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The US and China have imposed higher tariffs on US$360 billion in both sides.

Vietnamese furniture maker benefits from trade war

While the US and China slapped tariffs amounting to a combined $360 billion in both sides last year, Xuan Hoa Vietnam Joint Stock Co., a furniture company in Hanoi, welcomed international visitors coming in flocks and exploring manufacturing facilities at the company’s factory, according to CEO Le Duy Anh.

In addition, some Xuan Hoa’s clients, including well-known Swedish furniture Ikea, had relocated some activities in China to Vietnam. At least 10 potential clients from abroad called at Anh’s office in the first three months of this year.

Anh expected that the sales would at least double in the next five years. The trade war is bringing more opportunities in business and more companies are contacting Xuan Hoa Viet Nam to buy the firm’s products, Anh said.

Xuan Hoa and Ikea have being businesses for more than 17 years and the Swedish furniture giant started to order some small metal ware from the Vietnamese partner. Anh said that the price of a part is VND1,000 (USD$0.04) cheaper than the one offered by Ikea’s supplier in China and it is predicted to remain even more competitive given the pressure of the trade war.

“Like any other growing, global company, Ikea is always seeking competitive opportunities in order to secure optimal sourcing to keep costs low for our customers,” Mattias Hennius, a spokesman for Ikea in Sweden, told Bloomberg in an email.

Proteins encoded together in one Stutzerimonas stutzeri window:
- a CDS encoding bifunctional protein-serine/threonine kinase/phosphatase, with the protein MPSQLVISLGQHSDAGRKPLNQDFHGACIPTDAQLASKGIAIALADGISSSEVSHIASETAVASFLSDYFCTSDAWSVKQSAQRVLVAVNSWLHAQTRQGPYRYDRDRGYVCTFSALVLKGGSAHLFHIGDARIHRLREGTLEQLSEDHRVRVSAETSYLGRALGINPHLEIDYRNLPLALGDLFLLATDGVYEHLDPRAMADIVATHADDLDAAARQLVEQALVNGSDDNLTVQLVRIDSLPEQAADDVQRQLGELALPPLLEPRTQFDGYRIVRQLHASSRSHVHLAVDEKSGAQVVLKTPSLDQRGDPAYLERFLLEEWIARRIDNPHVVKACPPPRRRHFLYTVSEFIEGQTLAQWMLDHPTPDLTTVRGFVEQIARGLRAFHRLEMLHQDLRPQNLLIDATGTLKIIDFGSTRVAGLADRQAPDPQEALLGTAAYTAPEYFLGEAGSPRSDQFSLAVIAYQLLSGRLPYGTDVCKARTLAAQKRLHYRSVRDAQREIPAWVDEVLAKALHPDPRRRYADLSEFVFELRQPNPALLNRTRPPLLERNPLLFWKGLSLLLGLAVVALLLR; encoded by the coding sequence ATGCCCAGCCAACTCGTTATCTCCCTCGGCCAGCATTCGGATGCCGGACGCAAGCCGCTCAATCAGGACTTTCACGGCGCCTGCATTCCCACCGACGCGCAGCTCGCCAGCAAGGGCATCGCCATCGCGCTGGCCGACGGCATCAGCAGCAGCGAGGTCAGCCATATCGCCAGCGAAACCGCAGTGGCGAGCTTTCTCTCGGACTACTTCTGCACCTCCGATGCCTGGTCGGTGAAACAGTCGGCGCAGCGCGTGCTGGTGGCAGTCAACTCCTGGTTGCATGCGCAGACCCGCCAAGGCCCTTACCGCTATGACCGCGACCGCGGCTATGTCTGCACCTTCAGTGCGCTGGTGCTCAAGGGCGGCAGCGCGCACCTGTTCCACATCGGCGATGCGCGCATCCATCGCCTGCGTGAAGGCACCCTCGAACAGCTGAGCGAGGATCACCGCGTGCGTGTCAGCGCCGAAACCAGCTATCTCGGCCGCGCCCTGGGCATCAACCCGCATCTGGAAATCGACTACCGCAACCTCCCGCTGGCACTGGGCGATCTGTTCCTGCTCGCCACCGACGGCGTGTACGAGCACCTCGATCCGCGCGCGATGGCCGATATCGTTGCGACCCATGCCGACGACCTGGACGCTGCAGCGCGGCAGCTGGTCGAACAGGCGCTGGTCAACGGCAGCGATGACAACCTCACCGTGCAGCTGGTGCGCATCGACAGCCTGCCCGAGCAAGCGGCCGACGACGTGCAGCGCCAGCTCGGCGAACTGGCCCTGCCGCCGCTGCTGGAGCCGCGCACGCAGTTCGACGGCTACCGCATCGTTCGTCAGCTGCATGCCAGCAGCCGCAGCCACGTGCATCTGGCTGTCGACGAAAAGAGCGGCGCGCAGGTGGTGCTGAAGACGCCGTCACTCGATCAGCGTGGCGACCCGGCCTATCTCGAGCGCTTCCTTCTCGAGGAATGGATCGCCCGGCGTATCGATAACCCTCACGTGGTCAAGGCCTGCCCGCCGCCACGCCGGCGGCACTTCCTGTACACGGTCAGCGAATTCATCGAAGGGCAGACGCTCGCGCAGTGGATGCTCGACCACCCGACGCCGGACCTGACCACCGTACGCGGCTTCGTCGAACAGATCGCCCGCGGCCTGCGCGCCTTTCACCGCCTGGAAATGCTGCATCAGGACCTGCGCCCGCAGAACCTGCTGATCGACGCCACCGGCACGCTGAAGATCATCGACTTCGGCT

Low cost attracts foreign firms to Vietnam

 

Vietnam surges as a low cost manufacturing location. A worker in Vietnam’s factory is paid about half the salary of his peer receives in China, while electricity is cheap thanks to government subsidies.

Vietnam shares border with China, which makes it cheaper and easier for factories to provide materials and components for manufacturing.

Foreign direct investment (FDI) has steadily increased since the agreements were signed but it only took off in 2014 after Samsung Electronics announced its plan to switch smartphone manufacturing from China to Vietnam.

Actual FDI to Vietnam reached USD$14.1 million in 2017, making up one-fifth of all inflow investment into the Southeast Asia region (excluding Singapore), according to Maybank Kim Eng Research.

The country also improved its rank in World Bank’s Ease of Doing Business and the World Economic Forum’s Competitiveness Index. Besides, Vietnam has stood at No.60 for the first time in the Bloomberg Innovation Index.

The US- China trade war plays as a nudge for foreign businesses to expand in Vietnam. Goer Tek from China, a supplier of Apple, Hon Hai Precision Industry of Taiwan and other competitors have switched their manufacturing facilities to Vietnam. The household supplier Haverty Furniture Cos has been weighing to produce in Vietnam under strong tariffs pressure.

One third of US companies operating in China are considering relocating their production facilities abroad, and Vietnam is one of their top destinations. There is a growing trend of companies and suppliers relocating facilities out of China, Michael Kelly, chairman of the American Chamber of Commerce (AmCham) Hanoi, said at the Vietnam Business Forum 2018 last December.

This trend is shown in the export numbers, with Vietnam’s foreign shipments holding up. Exports rose 12.4 percent in the second half of 2018 from a year ago, out-distanced the five biggest economies in Southeast Asia, according to data by HSBC Holdings Plc.

Vietnam still has much work to do to improve business environment, to upgrade and expand infrastructure, especially transport, and make sure manufacturing can move steadily up the value chain, according to experts. Hanoitimes